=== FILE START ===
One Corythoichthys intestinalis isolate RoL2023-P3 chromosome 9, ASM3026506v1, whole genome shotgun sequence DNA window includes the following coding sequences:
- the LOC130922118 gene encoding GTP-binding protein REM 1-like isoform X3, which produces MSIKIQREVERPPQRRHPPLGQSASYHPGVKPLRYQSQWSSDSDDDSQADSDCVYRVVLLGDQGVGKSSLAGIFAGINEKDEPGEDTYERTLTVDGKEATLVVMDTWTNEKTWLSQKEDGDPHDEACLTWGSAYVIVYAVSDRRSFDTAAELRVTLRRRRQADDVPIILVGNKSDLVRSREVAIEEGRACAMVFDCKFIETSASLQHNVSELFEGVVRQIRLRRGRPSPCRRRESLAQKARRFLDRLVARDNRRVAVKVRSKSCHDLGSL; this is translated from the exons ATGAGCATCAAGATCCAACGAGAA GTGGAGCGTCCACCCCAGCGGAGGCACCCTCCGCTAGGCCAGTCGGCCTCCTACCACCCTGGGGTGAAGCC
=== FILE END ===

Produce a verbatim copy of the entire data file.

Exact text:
One Corythoichthys intestinalis isolate RoL2023-P3 chromosome 9, ASM3026506v1, whole genome shotgun sequence DNA window includes the following coding sequences:
- the LOC130922118 gene encoding GTP-binding protein REM 1-like isoform X3, which produces MSIKIQREVERPPQRRHPPLGQSASYHPGVKPLRYQSQWSSDSDDDSQADSDCVYRVVLLGDQGVGKSSLAGIFAGINEKDEPGEDTYERTLTVDGKEATLVVMDTWTNEKTWLSQKEDGDPHDEACLTWGSAYVIVYAVSDRRSFDTAAELRVTLRRRRQADDVPIILVGNKSDLVRSREVAIEEGRACAMVFDCKFIETSASLQHNVSELFEGVVRQIRLRRGRPSPCRRRESLAQKARRFLDRLVARDNRRVAVKVRSKSCHDLGSL; this is translated from the exons ATGAGCATCAAGATCCAACGAGAA GTGGAGCGTCCACCCCAGCGGAGGCACCCTCCGCTAGGCCAGTCGGCCTCCTACCACCCTGGGGTGAAGCC